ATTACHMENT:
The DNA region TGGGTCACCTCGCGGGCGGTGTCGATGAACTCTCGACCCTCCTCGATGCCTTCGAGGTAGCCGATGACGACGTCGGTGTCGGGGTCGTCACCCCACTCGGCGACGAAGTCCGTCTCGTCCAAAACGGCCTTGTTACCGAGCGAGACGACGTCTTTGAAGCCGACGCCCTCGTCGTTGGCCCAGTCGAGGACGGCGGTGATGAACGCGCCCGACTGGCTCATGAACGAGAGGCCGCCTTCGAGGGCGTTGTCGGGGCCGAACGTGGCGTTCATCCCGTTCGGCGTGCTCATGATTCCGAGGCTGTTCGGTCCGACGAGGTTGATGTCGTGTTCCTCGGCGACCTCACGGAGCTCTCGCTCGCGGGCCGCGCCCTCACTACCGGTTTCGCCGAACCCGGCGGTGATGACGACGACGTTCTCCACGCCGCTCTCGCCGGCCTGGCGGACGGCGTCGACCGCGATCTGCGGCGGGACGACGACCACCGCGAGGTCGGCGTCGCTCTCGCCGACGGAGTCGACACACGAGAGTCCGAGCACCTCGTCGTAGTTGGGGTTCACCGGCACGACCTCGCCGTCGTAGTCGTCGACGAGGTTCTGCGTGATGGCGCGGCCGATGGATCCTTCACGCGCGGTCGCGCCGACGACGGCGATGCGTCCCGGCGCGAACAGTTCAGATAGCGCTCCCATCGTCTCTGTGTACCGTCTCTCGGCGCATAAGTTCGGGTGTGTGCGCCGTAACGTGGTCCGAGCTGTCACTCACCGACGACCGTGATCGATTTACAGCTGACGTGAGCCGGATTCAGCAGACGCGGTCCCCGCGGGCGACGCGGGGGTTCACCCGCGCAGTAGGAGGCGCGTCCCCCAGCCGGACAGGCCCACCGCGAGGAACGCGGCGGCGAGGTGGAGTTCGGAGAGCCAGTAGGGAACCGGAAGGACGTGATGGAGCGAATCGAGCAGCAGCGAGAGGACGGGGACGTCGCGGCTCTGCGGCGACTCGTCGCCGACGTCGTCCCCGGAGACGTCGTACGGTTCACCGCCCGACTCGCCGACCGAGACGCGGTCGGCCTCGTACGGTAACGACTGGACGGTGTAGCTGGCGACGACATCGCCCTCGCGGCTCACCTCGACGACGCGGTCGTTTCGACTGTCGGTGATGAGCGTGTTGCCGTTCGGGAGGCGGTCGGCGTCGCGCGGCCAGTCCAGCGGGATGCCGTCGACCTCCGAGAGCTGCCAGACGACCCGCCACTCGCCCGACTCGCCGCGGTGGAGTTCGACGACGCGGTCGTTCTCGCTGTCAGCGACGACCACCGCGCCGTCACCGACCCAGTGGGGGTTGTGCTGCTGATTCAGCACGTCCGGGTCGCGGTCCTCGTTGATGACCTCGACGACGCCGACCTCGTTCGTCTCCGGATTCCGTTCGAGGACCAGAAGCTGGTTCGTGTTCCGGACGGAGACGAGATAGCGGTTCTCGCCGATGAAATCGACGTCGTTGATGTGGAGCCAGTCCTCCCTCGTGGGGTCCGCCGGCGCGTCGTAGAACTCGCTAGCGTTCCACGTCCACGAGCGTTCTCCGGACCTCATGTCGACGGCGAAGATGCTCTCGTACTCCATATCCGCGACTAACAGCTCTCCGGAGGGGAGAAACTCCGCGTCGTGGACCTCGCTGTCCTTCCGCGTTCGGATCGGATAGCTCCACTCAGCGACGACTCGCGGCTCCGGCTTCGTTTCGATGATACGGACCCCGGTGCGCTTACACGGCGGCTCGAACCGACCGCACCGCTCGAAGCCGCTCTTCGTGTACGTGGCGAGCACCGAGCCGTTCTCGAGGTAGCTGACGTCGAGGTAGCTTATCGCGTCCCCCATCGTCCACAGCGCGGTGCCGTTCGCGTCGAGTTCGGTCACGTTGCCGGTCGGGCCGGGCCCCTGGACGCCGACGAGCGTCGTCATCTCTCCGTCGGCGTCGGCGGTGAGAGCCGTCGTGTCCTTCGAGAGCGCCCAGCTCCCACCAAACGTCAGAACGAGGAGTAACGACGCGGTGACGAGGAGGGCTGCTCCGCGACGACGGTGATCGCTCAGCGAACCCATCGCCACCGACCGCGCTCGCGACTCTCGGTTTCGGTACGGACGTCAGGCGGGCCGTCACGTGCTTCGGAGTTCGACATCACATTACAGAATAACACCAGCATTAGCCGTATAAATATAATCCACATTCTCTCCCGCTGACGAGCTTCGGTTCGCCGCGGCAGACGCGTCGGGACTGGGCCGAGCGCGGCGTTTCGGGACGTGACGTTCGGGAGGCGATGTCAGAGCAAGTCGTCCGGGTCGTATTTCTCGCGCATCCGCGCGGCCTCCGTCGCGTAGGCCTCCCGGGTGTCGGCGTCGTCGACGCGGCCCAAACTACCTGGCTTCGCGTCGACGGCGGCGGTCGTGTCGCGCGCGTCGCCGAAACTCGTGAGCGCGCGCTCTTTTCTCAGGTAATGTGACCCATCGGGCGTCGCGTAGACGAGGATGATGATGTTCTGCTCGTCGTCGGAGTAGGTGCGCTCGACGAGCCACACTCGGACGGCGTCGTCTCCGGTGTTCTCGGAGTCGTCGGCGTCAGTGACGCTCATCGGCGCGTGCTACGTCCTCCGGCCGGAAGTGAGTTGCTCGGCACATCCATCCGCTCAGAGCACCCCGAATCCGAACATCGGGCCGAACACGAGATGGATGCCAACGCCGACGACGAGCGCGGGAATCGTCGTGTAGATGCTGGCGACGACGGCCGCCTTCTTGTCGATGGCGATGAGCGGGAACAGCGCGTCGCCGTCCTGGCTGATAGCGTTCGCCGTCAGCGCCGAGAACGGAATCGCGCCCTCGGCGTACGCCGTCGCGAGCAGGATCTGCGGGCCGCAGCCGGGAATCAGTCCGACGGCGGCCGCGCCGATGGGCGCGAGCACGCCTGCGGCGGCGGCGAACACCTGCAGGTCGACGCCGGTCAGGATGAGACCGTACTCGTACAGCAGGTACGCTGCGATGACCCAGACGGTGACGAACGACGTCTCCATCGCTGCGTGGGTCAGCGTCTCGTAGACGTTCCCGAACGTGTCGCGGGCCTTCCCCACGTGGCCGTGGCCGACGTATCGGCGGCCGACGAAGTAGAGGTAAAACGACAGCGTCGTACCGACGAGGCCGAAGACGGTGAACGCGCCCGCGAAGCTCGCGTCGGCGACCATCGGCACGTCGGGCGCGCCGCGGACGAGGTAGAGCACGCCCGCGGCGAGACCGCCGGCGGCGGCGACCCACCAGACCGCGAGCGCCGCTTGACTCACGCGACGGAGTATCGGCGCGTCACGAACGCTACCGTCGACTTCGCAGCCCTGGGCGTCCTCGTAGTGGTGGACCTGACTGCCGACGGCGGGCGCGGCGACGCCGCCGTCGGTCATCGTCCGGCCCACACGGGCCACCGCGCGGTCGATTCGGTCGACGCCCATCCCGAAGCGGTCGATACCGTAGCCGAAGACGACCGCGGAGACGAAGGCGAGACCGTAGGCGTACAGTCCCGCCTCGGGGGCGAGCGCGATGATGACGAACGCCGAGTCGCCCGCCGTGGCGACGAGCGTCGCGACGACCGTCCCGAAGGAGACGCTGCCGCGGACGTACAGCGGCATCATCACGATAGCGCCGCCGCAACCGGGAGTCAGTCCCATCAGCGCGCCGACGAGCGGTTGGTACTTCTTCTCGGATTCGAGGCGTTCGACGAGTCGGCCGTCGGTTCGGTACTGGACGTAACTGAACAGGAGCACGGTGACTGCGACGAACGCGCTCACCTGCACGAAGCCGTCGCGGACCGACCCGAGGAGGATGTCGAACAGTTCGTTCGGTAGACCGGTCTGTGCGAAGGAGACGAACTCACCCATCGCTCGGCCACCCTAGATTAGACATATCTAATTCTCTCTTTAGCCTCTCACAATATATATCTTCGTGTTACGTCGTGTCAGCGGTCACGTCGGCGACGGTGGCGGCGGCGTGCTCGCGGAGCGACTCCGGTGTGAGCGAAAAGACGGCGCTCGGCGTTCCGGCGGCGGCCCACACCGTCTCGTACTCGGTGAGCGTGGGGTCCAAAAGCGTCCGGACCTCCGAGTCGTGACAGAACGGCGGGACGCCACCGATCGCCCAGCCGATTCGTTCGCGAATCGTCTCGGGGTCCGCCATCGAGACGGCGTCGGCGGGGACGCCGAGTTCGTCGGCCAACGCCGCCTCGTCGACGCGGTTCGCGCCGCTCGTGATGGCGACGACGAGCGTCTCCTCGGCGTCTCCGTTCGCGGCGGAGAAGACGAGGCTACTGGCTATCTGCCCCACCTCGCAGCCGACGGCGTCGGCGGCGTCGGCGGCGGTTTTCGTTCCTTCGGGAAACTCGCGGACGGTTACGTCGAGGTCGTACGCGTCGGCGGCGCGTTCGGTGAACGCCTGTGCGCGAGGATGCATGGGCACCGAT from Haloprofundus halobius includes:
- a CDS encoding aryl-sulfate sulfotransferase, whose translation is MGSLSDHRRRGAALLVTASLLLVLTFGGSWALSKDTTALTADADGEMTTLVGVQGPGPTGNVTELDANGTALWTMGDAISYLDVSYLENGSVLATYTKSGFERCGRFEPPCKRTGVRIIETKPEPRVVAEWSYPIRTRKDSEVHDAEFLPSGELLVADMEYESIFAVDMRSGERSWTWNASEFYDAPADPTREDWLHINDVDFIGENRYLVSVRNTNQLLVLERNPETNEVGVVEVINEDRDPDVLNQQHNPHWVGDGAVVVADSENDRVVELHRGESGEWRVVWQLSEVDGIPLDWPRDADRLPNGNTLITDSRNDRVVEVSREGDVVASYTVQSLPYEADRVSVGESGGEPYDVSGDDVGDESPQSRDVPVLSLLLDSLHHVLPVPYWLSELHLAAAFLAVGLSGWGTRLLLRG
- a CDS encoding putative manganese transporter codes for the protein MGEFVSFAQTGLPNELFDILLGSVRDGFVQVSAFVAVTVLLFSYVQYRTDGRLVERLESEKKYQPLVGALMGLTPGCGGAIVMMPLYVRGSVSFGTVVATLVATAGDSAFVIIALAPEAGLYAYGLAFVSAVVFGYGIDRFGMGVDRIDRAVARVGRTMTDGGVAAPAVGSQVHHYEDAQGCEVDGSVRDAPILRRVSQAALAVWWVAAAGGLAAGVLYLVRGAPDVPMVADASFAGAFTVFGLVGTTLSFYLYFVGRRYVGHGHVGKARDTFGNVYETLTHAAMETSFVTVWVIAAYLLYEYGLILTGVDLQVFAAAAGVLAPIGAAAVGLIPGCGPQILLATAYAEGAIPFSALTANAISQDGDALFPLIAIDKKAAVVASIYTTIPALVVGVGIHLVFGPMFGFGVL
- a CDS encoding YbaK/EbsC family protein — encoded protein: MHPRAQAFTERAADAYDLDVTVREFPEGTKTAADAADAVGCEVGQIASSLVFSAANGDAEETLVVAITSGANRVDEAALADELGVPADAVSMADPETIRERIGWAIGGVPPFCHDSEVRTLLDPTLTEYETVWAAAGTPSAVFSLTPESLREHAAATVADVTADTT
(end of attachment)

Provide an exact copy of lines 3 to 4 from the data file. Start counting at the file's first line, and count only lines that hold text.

- a CDS encoding putative manganese transporter codes for the protein MGEFVSFAQTGLPNELFDILLGSVRDGFVQVSAFVAVTVLLFSYVQYRTDGRLVERLESEKKYQPLVGALMGLTPGCGGAIVMMPLYVRGSVSFGTVVATLVATAGDSAFVIIALAPEAGLYAYGLAFVSAVVFGYGIDRFGMGVDRIDRAVARVGRTMTDGGVAAPAVGSQVHHYEDAQGCEVDGSVRDAPILRRVSQAALAVWWVAAAGGLAAGVLYLVRGAPDVPMVADASFAGAFTVFGLVGTTLSFYLYFVGRRYVGHGHVGKARDTFGNVYETLTHAAMETSFVTVWVIAAYLLYEYGLILTGVDLQVFAAAAGVLAPIGAAAVGLIPGCGPQILLATAYAEGAIPFSALTANAISQDGDALFPLIAIDKKAAVVASIYTTIPALVVGVGIHLVFGPMFGFGVL
- a CDS encoding YbaK/EbsC family protein — encoded protein: MHPRAQAFTERAADAYDLDVTVREFPEGTKTAADAADAVGCEVGQIASSLVFSAANGDAEETLVVAITSGANRVDEAALADELGVPADAVSMADPETIRERIGWAIGGVPPFCHDSEVRTLLDPTLTEYETVWAAAGTPSAVFSLTPESLREHAAATVADVTADTT